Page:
THE RIDERS OF THE PLAINS
by E. Pauline Johnson

Who is it lacks the knowledge? Who are the curs that dare
To whine and sneer that they do not fear the whelps in the Lion's lair?
But we of the North will answer, while life in the North remains,
Let the curs beware lest the whelps they dare are the Riders of the Plains;
For these are the kind whose muscle makes the power of the Lion's jaw,
And they keep the peace of our people and the honour of British law.

A woman has painted a picture,--'tis a neat little bit of art
The critics aver, and it roused up for her the lover of the big British heart.
'Tis a sketch of an English bulldog that tigers would scarce attack,
And round and about and beneath him is painted the Union Jack.
With its blaze of colour, and courage, its daring in every fold,
And underneath is the title, "What we have we'll hold."
'Tis a picture plain as a mirror, but the reflex it contains
Is the counterpart of the life and heart of the Riders of the Plains;
For like to that flag and that motto, and the power of that bulldog's jaw,
They keep the peace of our people and the honour of British law.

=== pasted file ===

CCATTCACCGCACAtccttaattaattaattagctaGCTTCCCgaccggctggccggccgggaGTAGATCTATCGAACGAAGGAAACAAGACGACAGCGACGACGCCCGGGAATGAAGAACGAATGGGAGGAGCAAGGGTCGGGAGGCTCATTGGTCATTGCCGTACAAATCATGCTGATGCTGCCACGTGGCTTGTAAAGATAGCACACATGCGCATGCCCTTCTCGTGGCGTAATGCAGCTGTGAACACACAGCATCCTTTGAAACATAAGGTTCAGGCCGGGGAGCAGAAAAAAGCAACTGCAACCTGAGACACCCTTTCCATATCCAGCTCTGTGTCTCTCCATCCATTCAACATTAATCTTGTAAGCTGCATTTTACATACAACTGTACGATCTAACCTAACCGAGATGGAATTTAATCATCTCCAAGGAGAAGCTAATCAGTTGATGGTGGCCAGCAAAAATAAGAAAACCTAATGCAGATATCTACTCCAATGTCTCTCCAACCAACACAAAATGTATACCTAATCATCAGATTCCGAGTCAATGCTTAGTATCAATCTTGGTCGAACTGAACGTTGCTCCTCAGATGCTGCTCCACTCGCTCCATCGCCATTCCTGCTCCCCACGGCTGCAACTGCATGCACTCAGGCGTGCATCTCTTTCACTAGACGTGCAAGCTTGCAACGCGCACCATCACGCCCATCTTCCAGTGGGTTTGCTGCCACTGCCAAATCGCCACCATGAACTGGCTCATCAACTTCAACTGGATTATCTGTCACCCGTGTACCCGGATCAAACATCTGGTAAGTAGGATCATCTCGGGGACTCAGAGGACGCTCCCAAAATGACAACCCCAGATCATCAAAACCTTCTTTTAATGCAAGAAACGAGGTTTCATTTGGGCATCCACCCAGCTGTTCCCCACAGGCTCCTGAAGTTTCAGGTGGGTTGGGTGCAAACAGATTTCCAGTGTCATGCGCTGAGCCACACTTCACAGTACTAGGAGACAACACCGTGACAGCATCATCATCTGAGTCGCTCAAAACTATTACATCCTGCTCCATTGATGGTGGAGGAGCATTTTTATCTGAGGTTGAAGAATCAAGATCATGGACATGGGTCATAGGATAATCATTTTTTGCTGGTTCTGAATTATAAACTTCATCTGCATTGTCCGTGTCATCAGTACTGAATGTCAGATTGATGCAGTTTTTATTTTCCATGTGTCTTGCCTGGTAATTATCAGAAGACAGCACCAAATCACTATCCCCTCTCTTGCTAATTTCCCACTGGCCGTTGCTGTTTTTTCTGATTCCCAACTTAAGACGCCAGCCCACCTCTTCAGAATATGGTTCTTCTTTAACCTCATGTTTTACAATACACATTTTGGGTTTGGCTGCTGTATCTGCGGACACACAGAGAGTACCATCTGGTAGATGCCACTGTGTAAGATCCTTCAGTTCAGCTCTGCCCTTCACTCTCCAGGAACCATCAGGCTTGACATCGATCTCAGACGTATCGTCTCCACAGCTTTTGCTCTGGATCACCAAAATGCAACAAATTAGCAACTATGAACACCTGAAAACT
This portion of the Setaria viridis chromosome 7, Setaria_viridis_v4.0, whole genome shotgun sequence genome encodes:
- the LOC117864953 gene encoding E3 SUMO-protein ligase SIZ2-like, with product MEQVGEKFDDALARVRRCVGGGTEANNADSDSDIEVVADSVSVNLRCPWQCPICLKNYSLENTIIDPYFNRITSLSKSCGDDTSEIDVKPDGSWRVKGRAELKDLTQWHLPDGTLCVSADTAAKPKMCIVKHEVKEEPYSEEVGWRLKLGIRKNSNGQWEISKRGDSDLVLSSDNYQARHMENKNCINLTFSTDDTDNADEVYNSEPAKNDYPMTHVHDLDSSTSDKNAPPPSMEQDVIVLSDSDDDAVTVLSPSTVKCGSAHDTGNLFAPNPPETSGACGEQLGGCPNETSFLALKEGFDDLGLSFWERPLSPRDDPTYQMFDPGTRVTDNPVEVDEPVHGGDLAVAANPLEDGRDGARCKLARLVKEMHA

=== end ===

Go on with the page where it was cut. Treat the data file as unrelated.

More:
These are the fearless fighters, whose life in the open lies,
Who never fail on the prairie trail 'neath the Territorial skies,
Who have laughed in the face of the bullets and the edge of the rebels' steel,
Who have set their ban on the lawless man with his crime beneath their heel;
These are the men who battle the blizzards, the suns, the rains,
These are the famed that the North has named the "Riders of the Plains,"
And theirs is the might and the meaning and the strength of the bulldog's jaw,
While they keep the peace of the people and the honour of British law.

These are the men of action, who need not the world's renown,
For their valour is known to England's throne as a gem in the British crown;
Thses are the men who face the front, whose courage the world may scan,
The men who are feared by the felon, but are loved by the honest man;
These are the marrow, the pith, the cream, the best that the blood contains,
Who have cast their days in the valiant ways of the Riders of the Plains;
And theirs is the kind whose muscle makes the power of old England's jaw,
And they keep the peace of her people and the honour of British law.

Then down with the cur that questions,--let him slink to his craven den,--
For he daren't deny our hot reply as to "who are our mounted men."
He shall honour them east and westward, he shall honour them south and north,
He shall bare his head to that coat of red wherever that red rides forth.
'Tis well that he knows the fibre that the great North-West contains,
The North-West pride in her men that ride on the Territorial plains,--
For of such as these are the muscles and the teeth in the Lion's jaw,
And they keep the peace of our people and the honour of British law.

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